As employers look to improve their practices for interviewing, investigating, hiring — or not hiring — and employing ex-prisoners, these six tips will set them up for success.
#1: Know when to ask about criminal history.
Hiring managers need to know when and how to make an inquiry into someone’s criminal background. It’s clear that organizations can’t ask a candidate on a job application or during an interview. California prohibits employers from asking about criminal history until the selection process is complete and a contingent job offer made. The idea being that the employer considers each candidate fully and equally, and bias against ex-convicts can’t affect the hiring process unless it disqualifies a candidate entirely.
#2: Be prepared to respond to the candid candidate.
Sometimes, candidates inform hiring managers about their criminal records. When this happens, thank them for their honesty and ensure them that criminal history doesn’t necessarily disqualify them from employment.
#3: Collect only relevant information.
Employers need not screen for convictions that aren’t relevant to the position. You don’t have to screen a motor vehicle report for people who aren’t driving for the organization. Credit checks can only be conducted under very specific conditions.
#4: Keep screening consistent.
It’s important to screen classes of jobs consistently. You can have different protocols for different job classes, but within those job classes, you want to keep people screened the same way.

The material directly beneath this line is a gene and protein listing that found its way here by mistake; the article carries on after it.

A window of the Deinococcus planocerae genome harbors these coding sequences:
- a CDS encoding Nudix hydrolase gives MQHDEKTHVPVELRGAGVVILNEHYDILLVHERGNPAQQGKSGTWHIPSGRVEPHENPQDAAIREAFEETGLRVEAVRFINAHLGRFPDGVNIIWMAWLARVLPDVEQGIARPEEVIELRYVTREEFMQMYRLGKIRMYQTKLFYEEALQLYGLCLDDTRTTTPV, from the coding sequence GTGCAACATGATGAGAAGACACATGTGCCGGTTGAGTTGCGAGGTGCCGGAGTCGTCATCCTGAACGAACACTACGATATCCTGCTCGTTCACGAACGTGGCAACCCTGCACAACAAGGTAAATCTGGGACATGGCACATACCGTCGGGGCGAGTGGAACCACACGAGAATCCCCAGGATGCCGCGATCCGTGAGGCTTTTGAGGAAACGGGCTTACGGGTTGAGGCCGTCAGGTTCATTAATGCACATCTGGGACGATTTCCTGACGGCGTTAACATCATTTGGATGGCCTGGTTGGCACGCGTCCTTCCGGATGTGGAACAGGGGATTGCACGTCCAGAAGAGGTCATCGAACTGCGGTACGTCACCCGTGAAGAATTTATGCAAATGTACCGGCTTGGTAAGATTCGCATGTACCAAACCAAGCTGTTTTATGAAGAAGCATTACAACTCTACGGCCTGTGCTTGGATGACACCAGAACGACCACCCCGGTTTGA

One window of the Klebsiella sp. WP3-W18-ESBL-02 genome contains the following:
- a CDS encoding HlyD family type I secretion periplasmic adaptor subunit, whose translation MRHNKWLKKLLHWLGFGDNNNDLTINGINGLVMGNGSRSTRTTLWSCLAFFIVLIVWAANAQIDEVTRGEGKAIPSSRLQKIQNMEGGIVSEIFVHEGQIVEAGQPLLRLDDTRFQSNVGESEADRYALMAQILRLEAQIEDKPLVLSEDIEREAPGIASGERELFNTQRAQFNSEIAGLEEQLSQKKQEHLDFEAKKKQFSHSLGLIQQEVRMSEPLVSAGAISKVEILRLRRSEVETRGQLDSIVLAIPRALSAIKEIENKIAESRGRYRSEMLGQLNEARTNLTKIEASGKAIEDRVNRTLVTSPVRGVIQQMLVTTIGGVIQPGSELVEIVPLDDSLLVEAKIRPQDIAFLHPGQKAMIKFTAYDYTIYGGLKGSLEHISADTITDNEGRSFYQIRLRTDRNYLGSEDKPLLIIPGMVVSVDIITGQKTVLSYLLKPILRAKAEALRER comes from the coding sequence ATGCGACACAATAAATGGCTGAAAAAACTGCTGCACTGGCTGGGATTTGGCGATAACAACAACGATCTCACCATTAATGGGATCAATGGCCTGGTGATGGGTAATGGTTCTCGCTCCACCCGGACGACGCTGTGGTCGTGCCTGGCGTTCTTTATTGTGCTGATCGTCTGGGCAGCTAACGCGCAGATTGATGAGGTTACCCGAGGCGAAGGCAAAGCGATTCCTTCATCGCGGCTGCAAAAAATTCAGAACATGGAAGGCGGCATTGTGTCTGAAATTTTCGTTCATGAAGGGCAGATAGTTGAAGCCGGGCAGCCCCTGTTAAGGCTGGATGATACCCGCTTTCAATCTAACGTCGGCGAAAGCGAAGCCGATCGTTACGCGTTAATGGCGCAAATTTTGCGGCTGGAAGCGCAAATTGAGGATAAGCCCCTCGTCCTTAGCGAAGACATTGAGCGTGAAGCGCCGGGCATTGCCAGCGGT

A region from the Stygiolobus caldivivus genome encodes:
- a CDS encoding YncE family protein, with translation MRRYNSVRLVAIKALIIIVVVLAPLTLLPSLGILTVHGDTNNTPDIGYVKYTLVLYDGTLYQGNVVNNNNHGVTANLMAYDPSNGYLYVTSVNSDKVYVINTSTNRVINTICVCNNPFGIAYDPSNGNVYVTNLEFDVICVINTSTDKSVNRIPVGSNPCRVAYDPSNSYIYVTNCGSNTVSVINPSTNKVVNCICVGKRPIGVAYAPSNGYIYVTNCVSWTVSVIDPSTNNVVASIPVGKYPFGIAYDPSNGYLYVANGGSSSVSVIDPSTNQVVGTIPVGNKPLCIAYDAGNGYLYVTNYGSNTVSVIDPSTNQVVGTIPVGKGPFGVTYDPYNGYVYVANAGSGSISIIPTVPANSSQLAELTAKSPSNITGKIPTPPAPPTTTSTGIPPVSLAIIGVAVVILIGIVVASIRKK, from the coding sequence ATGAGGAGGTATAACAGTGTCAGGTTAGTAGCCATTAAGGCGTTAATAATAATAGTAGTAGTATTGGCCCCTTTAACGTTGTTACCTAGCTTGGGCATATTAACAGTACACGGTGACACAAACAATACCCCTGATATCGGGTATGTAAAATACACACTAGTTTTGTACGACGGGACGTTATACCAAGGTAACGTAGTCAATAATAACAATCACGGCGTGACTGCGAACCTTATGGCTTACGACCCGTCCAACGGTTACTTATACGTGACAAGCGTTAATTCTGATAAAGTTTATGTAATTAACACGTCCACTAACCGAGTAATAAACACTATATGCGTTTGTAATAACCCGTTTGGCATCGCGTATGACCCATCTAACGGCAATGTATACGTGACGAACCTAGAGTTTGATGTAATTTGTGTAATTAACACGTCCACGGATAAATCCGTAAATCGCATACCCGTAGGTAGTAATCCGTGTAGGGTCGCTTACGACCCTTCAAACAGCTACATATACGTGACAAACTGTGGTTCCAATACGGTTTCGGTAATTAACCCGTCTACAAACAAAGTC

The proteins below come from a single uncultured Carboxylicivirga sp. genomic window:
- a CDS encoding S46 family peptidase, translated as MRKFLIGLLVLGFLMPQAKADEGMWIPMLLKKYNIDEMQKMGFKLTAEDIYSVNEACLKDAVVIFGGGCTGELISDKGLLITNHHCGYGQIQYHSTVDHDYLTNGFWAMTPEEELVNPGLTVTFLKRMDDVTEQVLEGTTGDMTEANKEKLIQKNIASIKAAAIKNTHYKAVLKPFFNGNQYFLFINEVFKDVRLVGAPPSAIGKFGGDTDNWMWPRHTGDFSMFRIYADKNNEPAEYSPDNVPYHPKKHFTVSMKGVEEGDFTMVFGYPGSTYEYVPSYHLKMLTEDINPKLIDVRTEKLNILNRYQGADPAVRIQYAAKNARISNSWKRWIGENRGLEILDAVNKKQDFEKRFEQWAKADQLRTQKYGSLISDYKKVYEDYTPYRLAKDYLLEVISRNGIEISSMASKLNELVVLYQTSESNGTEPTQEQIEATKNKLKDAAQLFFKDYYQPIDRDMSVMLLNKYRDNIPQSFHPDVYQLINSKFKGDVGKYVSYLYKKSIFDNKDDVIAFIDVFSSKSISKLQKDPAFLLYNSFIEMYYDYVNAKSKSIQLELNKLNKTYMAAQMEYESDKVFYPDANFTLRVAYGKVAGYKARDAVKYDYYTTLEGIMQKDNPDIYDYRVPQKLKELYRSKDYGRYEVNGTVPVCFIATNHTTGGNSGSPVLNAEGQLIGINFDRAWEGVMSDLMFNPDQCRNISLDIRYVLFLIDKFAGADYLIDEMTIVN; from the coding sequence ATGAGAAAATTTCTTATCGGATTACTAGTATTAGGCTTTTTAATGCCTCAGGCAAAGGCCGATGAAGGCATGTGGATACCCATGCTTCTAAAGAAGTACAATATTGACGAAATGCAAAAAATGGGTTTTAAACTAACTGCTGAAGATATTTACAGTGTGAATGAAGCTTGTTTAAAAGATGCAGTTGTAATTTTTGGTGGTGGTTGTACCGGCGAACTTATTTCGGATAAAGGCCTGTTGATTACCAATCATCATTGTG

#5: Confirm the report.
Once a background check provider has done its job, an employer needs to follow up and confirm the information it sees. Don’t rely on a database search only. Make sure all your information is confirmed by a source
#6: Be reasonable.
When it comes time to decide to hire or pass on an applicant with a criminal record, the employer needs to consider reasonable versus perfection. You must be reasonable under the totality of the circumstances.”
Employers often worry about the risk of bringing on a candidate with a criminal background. Negligent hiring is a risk, but if you document your judgment calls and document why you did what you did, you’re not going to be negligent. If you are not confident about a decision reach out to us or someone else who has more experience, like an attorney.
When assessing a candidate with a criminal history, employers should look for them to take ownership and accountability for their actions. If they can do that, the next thing you want to know is who they are now and how they have bettered themselves